The Book of Life: Daily Meditations with Krishnamurti

J. Krishnamurti, Harper, San Francisco

With each generation’s discovery of something old, the old becomes the new. Isn’t that the case with wisdom? Wisdom is not always clean-cut and simple. Nor is every passage in The Book of Life: Daily Meditations with Krishnamurti. What it does is clearly and decisively question the reader’s every thought, not allowing any assumptions or passive learning.

There is really just one book truly worth reading and that is the book of each of our lives—the book through which all other books come into being. The Book of Life makes readers “students of life.”

It is quite amazing that this Indian-born writer and speaker, Jiddu Krishnamurti (born May 11, 1985 died February 17, 1986), was described as being a dim-witted boy with a vacant expression. Krishnamurti spoke passionately and eloquently on philosophical and spiritual matters, the mind, human relationships, meditation, and the need for revolution in the thinking process of human beings to bring a positive change in society. A true revolution of transformation comes from within, from individual thinking, and not from external factors. He is not the only speaker to suggest that.

I first heard Krishnamurti in Bombay, just three years before he died. A huge crowd of us, mostly young and some old, sat in the dirt of the maidan (an open space used for games, lectures, fairs, demonstrations) surrounding the old tree under which he sat. Amidst the teeming cacophony of the Bombay evening bustle was this timeless oasis of silence surrounding a frail, lone, old man with a passionate voice. I do not remember all that he said now though I watch it on YouTube these days, in fact, the same talks. But there is a clear memory of how it felt—listening to profound wisdom as old as mankind and as contemporary as our modern times. The Book of Life is the heart of the teachings of Krishnamurti.

The book is divided in 12 chapters for each month of the year. Each chapter has passages on four themes ranging from listening, learning, desire, passion, marriage, intelligence, conditioning, dependence, violence, fear, attachment, happiness, grief, hurt, sorrow, to the mind and religion. In all, there are 48 themes. It all begins with listening.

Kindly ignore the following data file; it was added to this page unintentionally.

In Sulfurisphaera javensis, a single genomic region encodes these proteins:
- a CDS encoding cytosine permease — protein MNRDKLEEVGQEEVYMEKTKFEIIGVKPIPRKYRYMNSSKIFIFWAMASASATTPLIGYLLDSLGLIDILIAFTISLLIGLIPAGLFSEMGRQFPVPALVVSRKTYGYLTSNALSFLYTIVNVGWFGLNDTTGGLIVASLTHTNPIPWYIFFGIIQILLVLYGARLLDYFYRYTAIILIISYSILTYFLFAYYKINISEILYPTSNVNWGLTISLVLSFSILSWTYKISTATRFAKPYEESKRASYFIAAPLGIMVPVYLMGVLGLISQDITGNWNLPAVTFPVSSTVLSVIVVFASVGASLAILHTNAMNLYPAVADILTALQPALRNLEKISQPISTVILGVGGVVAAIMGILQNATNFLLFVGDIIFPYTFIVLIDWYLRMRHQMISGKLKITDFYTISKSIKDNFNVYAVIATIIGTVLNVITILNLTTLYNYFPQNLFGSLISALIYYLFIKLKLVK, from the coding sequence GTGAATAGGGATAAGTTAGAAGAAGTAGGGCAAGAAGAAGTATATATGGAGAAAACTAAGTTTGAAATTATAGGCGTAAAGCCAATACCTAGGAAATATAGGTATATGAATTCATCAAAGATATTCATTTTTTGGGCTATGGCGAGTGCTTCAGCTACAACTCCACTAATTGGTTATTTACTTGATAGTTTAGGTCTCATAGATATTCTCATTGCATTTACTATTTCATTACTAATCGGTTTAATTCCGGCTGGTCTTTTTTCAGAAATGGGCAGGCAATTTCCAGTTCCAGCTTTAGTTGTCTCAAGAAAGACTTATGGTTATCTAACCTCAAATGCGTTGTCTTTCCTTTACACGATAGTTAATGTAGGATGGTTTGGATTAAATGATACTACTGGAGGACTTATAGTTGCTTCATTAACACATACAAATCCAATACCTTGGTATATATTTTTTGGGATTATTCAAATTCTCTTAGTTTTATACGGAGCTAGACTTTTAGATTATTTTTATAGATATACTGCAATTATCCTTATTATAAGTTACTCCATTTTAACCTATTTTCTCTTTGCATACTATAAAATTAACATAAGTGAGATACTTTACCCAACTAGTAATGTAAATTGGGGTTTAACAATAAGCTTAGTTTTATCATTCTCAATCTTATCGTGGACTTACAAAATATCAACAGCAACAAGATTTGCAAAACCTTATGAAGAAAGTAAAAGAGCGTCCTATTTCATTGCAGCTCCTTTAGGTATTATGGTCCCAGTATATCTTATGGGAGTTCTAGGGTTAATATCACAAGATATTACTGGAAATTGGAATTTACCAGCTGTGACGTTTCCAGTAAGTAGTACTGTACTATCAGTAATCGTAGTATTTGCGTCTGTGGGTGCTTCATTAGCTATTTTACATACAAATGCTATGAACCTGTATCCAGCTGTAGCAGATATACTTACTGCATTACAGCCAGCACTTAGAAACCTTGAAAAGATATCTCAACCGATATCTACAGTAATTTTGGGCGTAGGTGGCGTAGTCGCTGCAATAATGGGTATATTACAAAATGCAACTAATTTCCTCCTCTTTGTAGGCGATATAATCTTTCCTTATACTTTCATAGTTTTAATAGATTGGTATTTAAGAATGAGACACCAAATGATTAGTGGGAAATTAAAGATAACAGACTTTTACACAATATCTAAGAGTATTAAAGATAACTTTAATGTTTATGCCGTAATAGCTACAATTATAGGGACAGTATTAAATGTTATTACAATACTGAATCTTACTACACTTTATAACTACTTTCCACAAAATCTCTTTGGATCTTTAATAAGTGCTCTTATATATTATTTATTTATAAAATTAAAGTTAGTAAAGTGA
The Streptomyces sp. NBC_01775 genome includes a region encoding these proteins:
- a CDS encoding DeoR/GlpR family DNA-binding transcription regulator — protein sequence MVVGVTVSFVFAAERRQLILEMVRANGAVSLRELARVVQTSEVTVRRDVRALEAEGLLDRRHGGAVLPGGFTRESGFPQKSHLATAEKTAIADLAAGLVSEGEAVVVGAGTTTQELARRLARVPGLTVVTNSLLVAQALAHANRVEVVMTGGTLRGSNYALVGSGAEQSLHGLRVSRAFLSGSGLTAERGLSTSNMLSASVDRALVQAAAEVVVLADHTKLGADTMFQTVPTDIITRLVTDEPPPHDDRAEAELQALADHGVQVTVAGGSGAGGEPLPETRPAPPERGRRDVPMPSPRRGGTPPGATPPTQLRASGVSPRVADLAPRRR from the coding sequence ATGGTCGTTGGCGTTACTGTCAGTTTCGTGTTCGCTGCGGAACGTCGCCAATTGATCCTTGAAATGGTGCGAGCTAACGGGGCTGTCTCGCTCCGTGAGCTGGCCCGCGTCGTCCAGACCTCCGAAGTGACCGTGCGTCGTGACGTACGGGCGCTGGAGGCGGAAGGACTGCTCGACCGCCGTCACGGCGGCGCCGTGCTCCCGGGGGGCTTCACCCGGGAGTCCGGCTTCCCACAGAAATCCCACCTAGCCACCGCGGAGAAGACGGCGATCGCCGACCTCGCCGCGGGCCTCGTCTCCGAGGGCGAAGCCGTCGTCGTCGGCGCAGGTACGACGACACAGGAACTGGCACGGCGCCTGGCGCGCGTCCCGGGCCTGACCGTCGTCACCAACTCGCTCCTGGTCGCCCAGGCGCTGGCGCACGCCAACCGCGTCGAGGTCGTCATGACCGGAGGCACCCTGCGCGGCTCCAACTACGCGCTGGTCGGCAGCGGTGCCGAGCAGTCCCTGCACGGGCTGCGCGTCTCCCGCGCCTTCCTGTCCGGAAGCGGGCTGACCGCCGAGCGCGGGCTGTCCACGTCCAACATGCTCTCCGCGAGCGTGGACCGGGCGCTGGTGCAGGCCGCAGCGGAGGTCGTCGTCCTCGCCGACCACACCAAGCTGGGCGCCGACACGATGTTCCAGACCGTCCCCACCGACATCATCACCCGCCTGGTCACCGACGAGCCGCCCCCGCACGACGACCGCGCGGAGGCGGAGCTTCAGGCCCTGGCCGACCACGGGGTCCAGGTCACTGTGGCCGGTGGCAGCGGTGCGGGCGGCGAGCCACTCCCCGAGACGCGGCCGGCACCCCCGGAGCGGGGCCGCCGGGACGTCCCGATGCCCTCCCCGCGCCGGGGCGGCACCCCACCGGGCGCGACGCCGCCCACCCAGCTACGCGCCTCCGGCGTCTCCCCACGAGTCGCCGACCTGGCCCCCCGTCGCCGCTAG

January 1: Have you ever sat very silently, not with your attention fixed on anything, not making an effort to concentrate, but with your mind very quiet, really still?

January 2: How do you listen? Do you listen with your projections, through your projections, through your ambitions, desires, fears, anxieties, through hearing only what you want to hear, only what will be satisfactory, what will gratify, what will give comfort, what will for the moment alleviate your suffering? If you listen through the screen of your desires, then you obviously listen to your own voice; you are listening to your own desires….Listening has importance only when one is not projecting one’s own desires through which one listens. Can one put aside all these screens through which we listen, and really listen?”

Throughout the book and the talks on-line, the speaker as he referred to himself in the later years, Krishnamurti repeatedly implores the listener (his audience) to question everything, assume nothing, and not passively accept faith-based knowledge which is another form of conditioning.

From the yogic perspective Krishnamurti was a jnana yogi (one who practices the path of wisdom). This is the art of living life with a highly developed awareness/mindfulness. The essence of awareness is quiet, patient, objective listening without the filter of conditioned programming of the mind.

Once the reader becomes familiar with Krishnamurti’s writing, the author’s words and voice may echo in Eckhart Tolle’s work. Many other modern day speakers have been influenced by Krishnamurti. Readers can make their own direct connection.

Now my children are of the age that I was when sitting in the hot, dusty maidan with the sun setting over this man. They too hear his words and listen effortlessly.

I want to tell you something, perhaps the way to find out what is reality—not the way as a system, but how to set about it. And if you can find this for yourself, there will not be one speaker, there will be all of us talking, all of us expressing that reality in our lives where we are….Truth cannot be accumulated. What is accumulated is always being destroyed; it withers away. Truth can never wither because it can only be found from moment to moment in every thought, in every relationship, in every word, in every gesture, in a smile, in tears. And if you and I can find that and live it–the very living is the finding of it—then we shall not become propagandists; we shall be creative human beings—not perfect human beings, but creative human beings, which is vastly different. And that, I think, is why I am talking, perhaps that is why you are listening here….There is only one problem, there is no answer; for in the understanding of the problem lies its dissolution.

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